Increase Customer Retention By Creating Memorable Experiences: The Five Senses

There is a restaurant in suburban Denver, Colorado that has reached legendary status simply because of the customer experiences provided there. People wait in long lines to pay for sub-par food just so they can get inside and enjoy the atmosphere. A windowless building has been transformed into a small village with shops, a jail where you can have your picture taken, games, live music, puppet shows, and cliff divers. Yes, cliff divers inside a building where people serve food. There are actually tables within the splash zone.

If the food is sub-par, the lines are long, and there’s a chance you’ll be splashed while you eat, why do people who have been tell their friends to go? It’s all about the memorable customer experiences they’ve had and want to share.

Obviously we don’t recommend selling a sub-par product, but this restaurant provides an example of what we mean by memorable customer experiences.

We’ve already discussed how kindness that goes beyond customer expectations provides a memorable experience, but what does it look like to create a retail customer experience day in and day out that is memorable enough to build brand loyalty and increase customer retention?

This part of our series on memorable customer experiences and customer retention will look at three categories of things you can do every day to provide the best customer service experience you can: the five senses, technology, and education. Today we discuss the five senses.


visually pleasing

The more senses someone has engaged in an experience, the more vested they are in that experience. In a society as visual as ours, visual aesthetics are a given. Your retail displays should be eye-catching, your space clean and easy to navigate, and your employees well-groomed and comfortable making eye contact. Similarly, your website should appeal to the visual senses, especially since that’s often the primary sense you reach online.



You can also alert a sense of hearing online using video or audio feeds. Most people have music on in the background as often as they have the opportunity. What mood or environment does the music you play set? Does that mood fit the persona of your customer base? For example, if you sell paddleboards and create a video to demonstrate the product, the background music on the video probably wouldn’t be Beethoven. However, a wine seller who caters to a more upscale crowd may benefit from playing classical music.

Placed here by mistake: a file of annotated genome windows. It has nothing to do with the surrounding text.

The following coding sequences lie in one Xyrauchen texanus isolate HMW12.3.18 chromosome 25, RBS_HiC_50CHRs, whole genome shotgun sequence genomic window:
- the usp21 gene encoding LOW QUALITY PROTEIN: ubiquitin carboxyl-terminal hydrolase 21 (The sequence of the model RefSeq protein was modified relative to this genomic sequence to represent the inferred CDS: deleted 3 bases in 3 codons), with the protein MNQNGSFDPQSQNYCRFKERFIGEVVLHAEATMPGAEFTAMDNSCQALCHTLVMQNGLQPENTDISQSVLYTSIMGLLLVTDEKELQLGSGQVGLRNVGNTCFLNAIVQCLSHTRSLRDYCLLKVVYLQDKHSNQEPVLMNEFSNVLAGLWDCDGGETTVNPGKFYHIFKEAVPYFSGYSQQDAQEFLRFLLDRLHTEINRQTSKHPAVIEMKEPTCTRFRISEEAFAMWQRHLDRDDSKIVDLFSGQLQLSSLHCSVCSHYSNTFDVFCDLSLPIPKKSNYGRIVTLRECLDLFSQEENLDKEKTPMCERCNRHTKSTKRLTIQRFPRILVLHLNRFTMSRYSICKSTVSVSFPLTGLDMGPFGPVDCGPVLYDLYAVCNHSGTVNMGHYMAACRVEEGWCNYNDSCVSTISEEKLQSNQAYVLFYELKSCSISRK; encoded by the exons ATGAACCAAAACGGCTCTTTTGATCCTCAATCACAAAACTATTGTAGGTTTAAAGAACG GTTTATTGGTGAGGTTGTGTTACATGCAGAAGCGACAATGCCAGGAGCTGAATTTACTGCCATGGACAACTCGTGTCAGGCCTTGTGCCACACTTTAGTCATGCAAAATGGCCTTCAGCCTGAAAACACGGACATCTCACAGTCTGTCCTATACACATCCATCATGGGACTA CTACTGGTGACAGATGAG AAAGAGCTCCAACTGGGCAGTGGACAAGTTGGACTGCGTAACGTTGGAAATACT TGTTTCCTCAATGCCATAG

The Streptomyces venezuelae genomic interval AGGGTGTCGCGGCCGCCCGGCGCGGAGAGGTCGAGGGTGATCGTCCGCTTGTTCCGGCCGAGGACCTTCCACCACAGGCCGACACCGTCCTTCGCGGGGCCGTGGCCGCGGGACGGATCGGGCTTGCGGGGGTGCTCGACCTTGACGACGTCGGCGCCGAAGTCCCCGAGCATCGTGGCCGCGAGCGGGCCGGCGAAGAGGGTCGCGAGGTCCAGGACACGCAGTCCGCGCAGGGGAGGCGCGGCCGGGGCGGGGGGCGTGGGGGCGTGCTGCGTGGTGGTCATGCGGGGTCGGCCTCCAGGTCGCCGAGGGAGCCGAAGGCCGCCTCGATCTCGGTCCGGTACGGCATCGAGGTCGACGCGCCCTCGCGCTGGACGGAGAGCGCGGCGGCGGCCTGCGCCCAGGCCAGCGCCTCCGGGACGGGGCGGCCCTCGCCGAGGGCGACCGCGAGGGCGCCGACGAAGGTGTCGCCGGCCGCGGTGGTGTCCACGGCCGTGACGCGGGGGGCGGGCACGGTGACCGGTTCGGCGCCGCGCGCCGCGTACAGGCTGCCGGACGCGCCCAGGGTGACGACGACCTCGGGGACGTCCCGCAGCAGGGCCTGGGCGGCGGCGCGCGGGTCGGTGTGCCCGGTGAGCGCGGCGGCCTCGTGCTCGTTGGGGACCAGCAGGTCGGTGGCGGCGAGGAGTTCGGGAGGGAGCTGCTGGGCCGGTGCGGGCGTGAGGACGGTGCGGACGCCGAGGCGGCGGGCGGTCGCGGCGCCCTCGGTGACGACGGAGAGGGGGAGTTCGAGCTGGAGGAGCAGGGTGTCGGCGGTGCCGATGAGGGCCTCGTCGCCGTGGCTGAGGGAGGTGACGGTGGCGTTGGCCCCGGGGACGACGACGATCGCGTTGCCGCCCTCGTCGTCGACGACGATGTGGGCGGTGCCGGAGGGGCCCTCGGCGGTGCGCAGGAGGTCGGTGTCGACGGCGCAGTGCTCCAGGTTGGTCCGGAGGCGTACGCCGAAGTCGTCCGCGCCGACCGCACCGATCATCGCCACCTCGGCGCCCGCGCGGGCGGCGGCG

smells good

The sense of smell is the sense most closely linked to memory. This is where the Internet begins to be limited and an in-store experience wins. Think of the smell of your boyfriend’s cologne, your grandfather’s cigar, or your mom’s cookies baking. On the flip side, you can probably just as easily recall the smell of a locker room, burnt popcorn, or rotting garbage. What do your customers smell when they walk in the door? Does your clothing store smell like mothballs or freshly cleaned laundry? Does your restaurant smell like baking bread or rancid fish? Be careful not to overwhelm your guests with candles or spray fragrances, but be aware of how the smell of your store impacts their memory of the experience.

Taste and Touch

sense of touch

Taste and touch are two other senses that cannot be replicated online. For this reason, samples and hands-on interaction with products make it worth it for customers to come in to the store. This is why you see senior citizens in warehouse stores dishing out taste tests and why industry conventions offer vendors exhibit space. No words can aptly describe the texture of a fabric, the taste of marinara sauce, or the exhilaration of the burst of flames at a hibachi grill. Some things must be experienced in order to be understood. How can you incorporate this fact into your customer experience? Which of your product offerings lend themselves to hands-on encounters? For example, how memorable would it be for a young athlete to go home from a sporting goods store with the code to download a GIF of how he swings baseball bats of different lengths and weights?

Even educators will tell you that the more senses you engage, the more likely an individual will be to remember the experience. Feel free to use the comments section below to brainstorm ways to incorporate each of the five senses into your retail environment.

Next: Using Technology to Create Memorable Experiences

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